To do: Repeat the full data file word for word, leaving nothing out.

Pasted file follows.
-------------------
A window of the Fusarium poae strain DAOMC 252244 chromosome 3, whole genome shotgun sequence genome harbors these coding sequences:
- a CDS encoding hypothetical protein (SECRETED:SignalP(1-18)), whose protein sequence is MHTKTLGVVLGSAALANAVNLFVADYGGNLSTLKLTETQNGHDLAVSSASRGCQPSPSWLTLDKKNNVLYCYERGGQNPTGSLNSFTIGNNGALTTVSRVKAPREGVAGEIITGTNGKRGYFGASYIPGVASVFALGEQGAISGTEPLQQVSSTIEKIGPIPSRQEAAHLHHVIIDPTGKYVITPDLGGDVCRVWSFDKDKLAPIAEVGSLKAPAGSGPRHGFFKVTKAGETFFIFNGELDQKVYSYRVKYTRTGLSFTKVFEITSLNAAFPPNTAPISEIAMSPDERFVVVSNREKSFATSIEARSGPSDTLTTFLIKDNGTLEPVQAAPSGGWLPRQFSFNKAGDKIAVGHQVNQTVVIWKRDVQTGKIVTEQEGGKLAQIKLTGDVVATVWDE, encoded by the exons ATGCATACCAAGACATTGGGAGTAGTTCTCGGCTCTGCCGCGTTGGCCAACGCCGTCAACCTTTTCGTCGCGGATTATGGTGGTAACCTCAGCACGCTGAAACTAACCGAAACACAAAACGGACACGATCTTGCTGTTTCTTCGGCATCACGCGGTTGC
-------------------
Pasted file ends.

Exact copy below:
A window of the Fusarium poae strain DAOMC 252244 chromosome 3, whole genome shotgun sequence genome harbors these coding sequences:
- a CDS encoding hypothetical protein (SECRETED:SignalP(1-18)), whose protein sequence is MHTKTLGVVLGSAALANAVNLFVADYGGNLSTLKLTETQNGHDLAVSSASRGCQPSPSWLTLDKKNNVLYCYERGGQNPTGSLNSFTIGNNGALTTVSRVKAPREGVAGEIITGTNGKRGYFGASYIPGVASVFALGEQGAISGTEPLQQVSSTIEKIGPIPSRQEAAHLHHVIIDPTGKYVITPDLGGDVCRVWSFDKDKLAPIAEVGSLKAPAGSGPRHGFFKVTKAGETFFIFNGELDQKVYSYRVKYTRTGLSFTKVFEITSLNAAFPPNTAPISEIAMSPDERFVVVSNREKSFATSIEARSGPSDTLTTFLIKDNGTLEPVQAAPSGGWLPRQFSFNKAGDKIAVGHQVNQTVVIWKRDVQTGKIVTEQEGGKLAQIKLTGDVVATVWDE, encoded by the exons ATGCATACCAAGACATTGGGAGTAGTTCTCGGCTCTGCCGCGTTGGCCAACGCCGTCAACCTTTTCGTCGCGGATTATGGTGGTAACCTCAGCACGCTGAAACTAACCGAAACACAAAACGGACACGATCTTGCTGTTTCTTCGGCATCACGCGGTTGC